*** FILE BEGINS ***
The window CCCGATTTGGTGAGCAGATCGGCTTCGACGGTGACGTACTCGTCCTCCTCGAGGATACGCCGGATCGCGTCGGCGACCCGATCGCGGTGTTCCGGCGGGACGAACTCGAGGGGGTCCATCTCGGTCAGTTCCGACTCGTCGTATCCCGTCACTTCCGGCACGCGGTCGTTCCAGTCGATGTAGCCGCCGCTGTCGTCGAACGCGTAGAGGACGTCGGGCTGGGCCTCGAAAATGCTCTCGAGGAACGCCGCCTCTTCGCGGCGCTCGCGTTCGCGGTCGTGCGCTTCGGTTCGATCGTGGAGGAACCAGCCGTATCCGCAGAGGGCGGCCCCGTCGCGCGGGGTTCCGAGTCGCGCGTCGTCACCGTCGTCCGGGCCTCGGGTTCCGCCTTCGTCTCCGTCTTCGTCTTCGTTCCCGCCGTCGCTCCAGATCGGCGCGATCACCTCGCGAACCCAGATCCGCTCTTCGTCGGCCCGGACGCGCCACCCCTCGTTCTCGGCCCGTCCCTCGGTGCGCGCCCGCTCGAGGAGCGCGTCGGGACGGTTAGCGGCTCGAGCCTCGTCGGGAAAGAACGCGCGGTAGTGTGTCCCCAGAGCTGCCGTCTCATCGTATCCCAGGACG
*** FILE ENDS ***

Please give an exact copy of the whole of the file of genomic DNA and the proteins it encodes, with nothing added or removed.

The window CCCGATTTGGTGAGCAGATCGGCTTCGACGGTGACGTACTCGTCCTCCTCGAGGATACGCCGGATCGCGTCGGCGACCCGATCGCGGTGTTCCGGCGGGACGAACTCGAGGGGGTCCATCTCGGTCAGTTCCGACTCGTCGTATCCCGTCACTTCCGGCACGCGGTCGTTCCAGTCGATGTAGCCGCCGCTGTCGTCGAACGCGTAGAGGACGTCGGGCTGGGCCTCGAAAATGCTCTCGAGGAACGCCGCCTCTTCGCGGCGCTCGCGTTCGCGGTCGTGCGCTTCGGTTCGATCGTGGAGGAACCAGCCGTATCCGCAGAGGGCGGCCCCGTCGCGCGGGGTTCCGAGTCGCGCGTCGTCACCGTCGTCCGGGCCTCGGGTTCCGCCTTCGTCTCCGTCTTCGTCTTCGTTCCCGCCGTCGCTCCAGATCGGCGCGATCACCTCGCGAACCCAGATCCGCTCTTCGTCGGCCCGGACGCGCCACCCCTCGTTCTCGGCCCGTCCCTCGGTGCGCGCCCGCTCGAGGAGCGCGTCGGGACGGTTAGCGGCTCGAGCCTCGTCGGGAAAGAACGCGCGGTAGTGTGTCCCCAGAGCTGCCGTCTCATCGTATCCCAGGACG